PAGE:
(Les Choristes)

A short time ago the French gave us the documentary “To Be and To Have,” a wonderful picture of life in the Auvergne countryside of contemporary France.  And now we have a feature film “The Chorus,” set in the same region of Auvergne .  

I can think of only a handful of movies having to do with school that are really good.  There’s “Goodbye, Mr. Chips,” “Blackboard Jungle,” “Up the Down Staircase,” “A Little Princess,” “The Prime of Miss Jean Brody,” and a few others.  

The French, especially Francois Truffaut, are especially good at this kind of storytelling.  The classroom scenes in “The 400 Blows” and Truffaut’s later film “Small Change” capture what it’s like to be a child in an adult world.  And we can’t forget Louis Malle’s “Au revoir les enfants,” set during the Nazi occupation, some twelve years or so before "Les Choristes."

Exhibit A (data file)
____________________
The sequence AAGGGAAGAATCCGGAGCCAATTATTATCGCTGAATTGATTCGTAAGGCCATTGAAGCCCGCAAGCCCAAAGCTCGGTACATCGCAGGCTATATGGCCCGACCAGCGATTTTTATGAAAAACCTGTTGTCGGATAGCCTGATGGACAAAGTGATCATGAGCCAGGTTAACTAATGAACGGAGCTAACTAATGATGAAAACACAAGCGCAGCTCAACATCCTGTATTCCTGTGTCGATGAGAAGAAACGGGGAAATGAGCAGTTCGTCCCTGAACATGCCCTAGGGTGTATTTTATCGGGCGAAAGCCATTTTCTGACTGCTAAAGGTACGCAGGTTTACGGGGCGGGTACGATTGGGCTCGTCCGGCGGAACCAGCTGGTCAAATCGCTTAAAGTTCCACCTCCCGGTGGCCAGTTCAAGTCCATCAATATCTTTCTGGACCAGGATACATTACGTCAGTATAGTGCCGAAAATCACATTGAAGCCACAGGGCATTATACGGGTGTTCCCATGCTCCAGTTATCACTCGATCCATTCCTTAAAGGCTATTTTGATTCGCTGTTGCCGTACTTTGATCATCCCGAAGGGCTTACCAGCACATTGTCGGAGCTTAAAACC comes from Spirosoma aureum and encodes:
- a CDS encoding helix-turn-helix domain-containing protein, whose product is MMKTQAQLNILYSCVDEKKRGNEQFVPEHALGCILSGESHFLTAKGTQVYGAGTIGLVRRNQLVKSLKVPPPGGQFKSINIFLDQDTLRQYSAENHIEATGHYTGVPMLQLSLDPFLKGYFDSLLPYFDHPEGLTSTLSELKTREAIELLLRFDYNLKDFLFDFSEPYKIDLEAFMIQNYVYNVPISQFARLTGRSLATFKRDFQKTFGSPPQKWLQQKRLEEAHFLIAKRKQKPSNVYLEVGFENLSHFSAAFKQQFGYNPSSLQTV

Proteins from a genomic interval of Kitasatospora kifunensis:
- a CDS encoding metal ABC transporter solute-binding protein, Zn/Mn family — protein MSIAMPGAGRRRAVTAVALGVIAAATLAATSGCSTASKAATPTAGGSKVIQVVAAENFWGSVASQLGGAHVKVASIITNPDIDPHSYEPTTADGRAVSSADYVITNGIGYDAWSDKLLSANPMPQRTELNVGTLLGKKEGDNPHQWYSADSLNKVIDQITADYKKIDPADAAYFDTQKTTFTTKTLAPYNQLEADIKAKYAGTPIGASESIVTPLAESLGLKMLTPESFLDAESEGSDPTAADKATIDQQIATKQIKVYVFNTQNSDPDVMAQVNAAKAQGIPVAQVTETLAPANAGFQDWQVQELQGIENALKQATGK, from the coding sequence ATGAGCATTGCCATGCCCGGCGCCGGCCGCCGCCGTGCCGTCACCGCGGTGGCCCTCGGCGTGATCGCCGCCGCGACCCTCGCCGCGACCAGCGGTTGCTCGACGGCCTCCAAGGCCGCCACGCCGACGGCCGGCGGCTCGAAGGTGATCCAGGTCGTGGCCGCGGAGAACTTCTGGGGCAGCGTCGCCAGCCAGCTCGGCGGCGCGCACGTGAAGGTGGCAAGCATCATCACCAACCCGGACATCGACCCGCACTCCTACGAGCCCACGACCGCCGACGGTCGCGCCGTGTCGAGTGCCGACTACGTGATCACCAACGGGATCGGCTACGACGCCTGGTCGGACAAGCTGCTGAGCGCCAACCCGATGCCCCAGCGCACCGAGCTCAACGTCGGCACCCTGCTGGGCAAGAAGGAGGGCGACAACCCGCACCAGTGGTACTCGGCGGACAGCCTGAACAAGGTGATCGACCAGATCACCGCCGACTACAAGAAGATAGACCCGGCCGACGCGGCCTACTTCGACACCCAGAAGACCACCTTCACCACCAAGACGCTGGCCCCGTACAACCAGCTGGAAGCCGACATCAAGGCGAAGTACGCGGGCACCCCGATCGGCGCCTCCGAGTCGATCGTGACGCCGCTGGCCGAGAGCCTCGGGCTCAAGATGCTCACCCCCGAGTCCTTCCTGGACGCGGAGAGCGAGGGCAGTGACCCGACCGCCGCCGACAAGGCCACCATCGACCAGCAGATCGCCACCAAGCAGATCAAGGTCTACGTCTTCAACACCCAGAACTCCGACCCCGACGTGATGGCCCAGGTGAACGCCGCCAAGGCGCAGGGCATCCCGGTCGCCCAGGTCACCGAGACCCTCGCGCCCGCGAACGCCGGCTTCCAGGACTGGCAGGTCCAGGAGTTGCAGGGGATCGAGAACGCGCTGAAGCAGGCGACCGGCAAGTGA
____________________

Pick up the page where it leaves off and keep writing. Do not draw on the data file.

I’m afraid if I were to summarize this movie you’d think it a sentimental cliché, and though the storyline is somewhat predictable it is firmly rooted in the soil and esprit of post-war France when the occupation was still fresh in many people's minds.  The story is told in flashback:  two older men read a diary of their days in a boarding school for wayward boys back in the 50s.  A newly hired teacher arrives, a humble man with a gift of compassion, a rare commodity in this institution.  He’s also an amateur musician, a composer of choral music, and so he forms a chorus to give the boys a structure and a sense of purpose. 


What makes this movie so good are first the performances, particularly that of Gerard Jugnot as the teacher, and  François Berléand the severe Dickensian headmaster.  The choral music, most of which is original, reflects the surrounding countryside, a place I would characterize as beauty tinged with sadness.  The one surprise for me was to learn that the lead singer Pierre Morhange (played by the young actor Jean-Baptiste Maunier) does his own singing.  And it is breathtaking.  

This movie could turn into a syrupy story, but the acting, music, Christophe Barratier's direction, the photography and pacing are just so good that you get caught up in whole enterprise.  It’s hard not to be moved by the plight of the young boys and their kindly teacher.  

This movie was nominated for an Oscar for best foreign language film.  It is in French with full subtitles.   

Rated PG-13 for some language, sexual references and violence.